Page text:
I wanted to get a replacement, but I found it isn’t made any more.

I looked for the closest equivalent and didn’t find one 1.

I found this comparison recent products, and while they are better in many ways (active noise cancellation, spatial audio, etc) they all have a lower battery life (the Powerbeats had a battery life of 15 hours!)

I will end up getting one of the new ones, but not without some grumbling.2

  1. The Beats Flex counts if you neglect the over-the-ears-ness and focus on the connecting-wire-ness of the Powerbeats ↩︎

  2. I remembered a talk I had heard many years ago, during a phase of watching everything by Neil Postman I could find, where he had described how, wanting to buy a new car, he had been unable to find one where he could simply roll the windows up and down (i.e. without “power windows”). I’d like to believe my case is different, but I’m aware I’m probably sounding like a grumpy old fella right now. ↩︎

What’s in a name

Three years ago, the New York Times published this article.

It was about “the fourth spy” at Los Alamos (in addition to the previously known ones, Klaus Fuchs, Theodore Hall, and David Greenglass)

What’s funky here is this line, right out of a movie:

In July 1945, the study reported, he was “part of a unit monitoring seismological effects” of the first detonation of the atomic device. His Soviet code name was Godsend, and he came to Los Alamos from a family of spies.

In case the “family of spies” bit seems far-fetched:

In 2012, Mr. Klehr obtained newly declassified F.B.I. files on informants who had successfully penetrated the Communist Party of the United States. Suddenly, he started seeing references to the Seborers, and major parts of the atomic puzzle fell into place: Oscar was Godsend, Stuart was Godfather and their older brother Max was Relative.

There you go. Like the Incredibles, just the … opposite, I guess.

Long 90s

While I was browsing the selection of streaming movies recently, and looking at the year each was made, I realized that in some subjective sense the kind of movies changed around 2011-13.

For example, there were these campy comedy movies with Jack Black that I cannot imagine being made today (and ditto for “simple story” movies, or “niche & interesting” movies).

Some of the changes are likely related to the “changed economics” of movies these days, some to the expectations to make money, and some to others.

It feels like there was a period that began with the end of the Cold War, and that ended with … perhaps the rise of ubiquitous social media and the present stage of big-budget mono-culture movies.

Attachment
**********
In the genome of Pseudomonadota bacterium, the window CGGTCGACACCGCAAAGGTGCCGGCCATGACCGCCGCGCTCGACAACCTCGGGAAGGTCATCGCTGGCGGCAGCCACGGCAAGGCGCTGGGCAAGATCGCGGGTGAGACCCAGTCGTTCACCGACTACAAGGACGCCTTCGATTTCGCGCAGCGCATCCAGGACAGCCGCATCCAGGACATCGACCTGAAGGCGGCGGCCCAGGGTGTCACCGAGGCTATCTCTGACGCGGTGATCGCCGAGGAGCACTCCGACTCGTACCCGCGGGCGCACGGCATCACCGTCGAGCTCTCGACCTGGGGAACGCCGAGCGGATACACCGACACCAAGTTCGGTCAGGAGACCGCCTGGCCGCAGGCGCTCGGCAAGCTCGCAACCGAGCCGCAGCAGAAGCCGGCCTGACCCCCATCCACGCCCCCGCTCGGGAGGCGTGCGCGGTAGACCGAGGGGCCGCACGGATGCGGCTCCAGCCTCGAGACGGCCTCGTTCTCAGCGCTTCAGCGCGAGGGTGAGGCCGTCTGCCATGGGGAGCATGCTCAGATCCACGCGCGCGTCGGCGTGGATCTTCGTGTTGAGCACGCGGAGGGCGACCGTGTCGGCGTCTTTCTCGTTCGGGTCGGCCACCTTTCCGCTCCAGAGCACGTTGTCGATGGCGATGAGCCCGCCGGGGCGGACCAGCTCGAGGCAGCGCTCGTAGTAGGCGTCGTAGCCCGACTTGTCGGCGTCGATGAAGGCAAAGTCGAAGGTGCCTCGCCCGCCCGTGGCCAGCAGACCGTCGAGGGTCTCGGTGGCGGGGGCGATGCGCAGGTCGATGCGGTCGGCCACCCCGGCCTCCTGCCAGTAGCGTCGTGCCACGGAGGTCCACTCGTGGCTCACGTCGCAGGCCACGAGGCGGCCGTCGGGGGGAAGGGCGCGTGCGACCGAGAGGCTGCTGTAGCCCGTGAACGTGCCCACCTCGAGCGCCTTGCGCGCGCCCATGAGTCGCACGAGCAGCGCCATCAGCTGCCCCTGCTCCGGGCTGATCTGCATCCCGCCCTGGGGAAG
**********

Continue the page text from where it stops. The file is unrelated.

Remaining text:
Of course, this might just be me over-thinking things.

On Citizenship, and the Republic

I was reflecting on a process which began fifteen odd years ago and recently came to a conclusion.

There is a mixture of feelings about what constitutes “America”.

On one hand, I feel a broad agreement with “values it historically represented” and with “the thoughts and works of Americans” in science and technology and literature, over the years.

On the other hand, I feel a broad disagreement with various bits of foreign policy, as well as a few “recent trends”.

It hasn’t been clear to me how I should resolve these conflicting sentiments.

Are they just intertwined parts of the same? Is it Like “the case of Jekyll and Hyde”, except writ large over a country?

It felt schizophrenic.

One way of reconciling this that occurred to me, and since then feels quite natural to me now, is to separate out two elements of America: Republic and Empire.

Of these, the “Empire” is what exists in a practical sense across the world, and then feeds back in various ways into policy and culture, national and domestic.

And of these, the “Republic” is what people (claim to) owe allegiance to, which “owns symbols” like the flag and the constitution, and which has formal (or, moral) claim in turn over institutions of government.

Both exist at varying levels of significance, at the same time, and with lesser or greater amount of symbiosis.

I will noodle about this over time, but this does seem to be a useful way of looking at “what America is“.


There is a bewildering variety of niches in the world. Competitive Tetris play is one of them.

Reading through an article like this one makes me giddy.

Almost all players at the time maneuvered pieces into place by holding the directional keys down on the retro NES controllers. Instead of opting for this method, Saelee learned to “hypertap” from another player named Koji “Koryan” Nishio. 

… Saelee learned to flex his arm and manually press the directional buttons more quickly than the classic game would automatically shift the pieces, enabling him to react faster at the game’s highest speed …

And … I know we live in the Twitch era and even twenty years ago I came across Starcraft tournaments staged with fanfare, but who buys tickets to sit in a hall and watch two teenagers play Tetris? These guys do:

The 2019 Classic Tetris World Championship. Yes, there is such a thing.

Martinez told Saelee that he had something in the works. It was a new method of playing classic Tetris that he called “rolling.” Instead of hypertapping, which was rather difficult to learn and punishing on the body, Martinez’s new method of rolling involved drumming his fingers on the back of the NES controller, putting pressure on the buttons on the other side.

I’m telling you, this is an optimistic story right here.

If people can put this much effort into getting super-human at Tetris — Tetris! — there is no limit to human potential.

“This is how we roll